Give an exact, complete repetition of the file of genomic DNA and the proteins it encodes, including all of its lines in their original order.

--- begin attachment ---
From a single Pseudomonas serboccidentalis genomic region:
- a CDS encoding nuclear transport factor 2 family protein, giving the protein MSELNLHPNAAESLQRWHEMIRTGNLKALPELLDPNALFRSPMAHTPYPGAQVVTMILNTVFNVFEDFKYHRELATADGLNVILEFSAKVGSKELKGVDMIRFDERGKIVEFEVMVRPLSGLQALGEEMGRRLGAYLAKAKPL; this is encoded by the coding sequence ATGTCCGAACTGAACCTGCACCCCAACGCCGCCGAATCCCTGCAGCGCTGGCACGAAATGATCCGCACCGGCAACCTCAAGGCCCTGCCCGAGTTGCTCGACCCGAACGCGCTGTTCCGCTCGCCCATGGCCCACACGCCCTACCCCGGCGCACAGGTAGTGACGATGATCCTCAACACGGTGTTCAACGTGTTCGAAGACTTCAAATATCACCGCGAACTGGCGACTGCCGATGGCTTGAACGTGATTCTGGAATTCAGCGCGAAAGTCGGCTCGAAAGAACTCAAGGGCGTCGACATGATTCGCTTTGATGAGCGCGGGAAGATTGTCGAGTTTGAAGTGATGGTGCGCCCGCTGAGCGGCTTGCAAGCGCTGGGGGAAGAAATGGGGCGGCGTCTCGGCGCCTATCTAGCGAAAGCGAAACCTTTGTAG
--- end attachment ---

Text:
From a single Pseudomonas serboccidentalis genomic region:
- a CDS encoding nuclear transport factor 2 family protein, giving the protein MSELNLHPNAAESLQRWHEMIRTGNLKALPELLDPNALFRSPMAHTPYPGAQVVTMILNTVFNVFEDFKYHRELATADGLNVILEFSAKVGSKELKGVDMIRFDERGKIVEFEVMVRPLSGLQALGEEMGRRLGAYLAKAKPL; this is encoded by the coding sequence ATGTCCGAACTGAACCTGCACCCCAACGCCGCCGAATCCCTGCAGCGCTGGCACGAAATGATCCGCACCGGCAACCTCAAGGCCCTGCCCGAGTTGCTCGACCCGAACGCGCTGTTCCGCTCGCCCATGGCCCACACGCCCTACCCCGGCGCACAGGTAGTGACGATGATCCTCAACACGGTGTTCAACGTGTTCGAAGACTTCAAATATCACCGCGAACTGGCGACTGCCGATGGCTTGAACGTGATTCTGGAATTCAGCGCGAAAGTCGGCTCGAAAGAACTCAAGGGCGTCGACATGATTCGCTTTGATGAGCGCGGGAAGATTGTCGAGTTTGAAGTGATGGTGCGCCCGCTGAGCGGCTTGCAAGCGCTGGGGGAAGAAATGGGGCGGCGTCTCGGCGCCTATCTAGCGAAAGCGAAACCTTTGTAG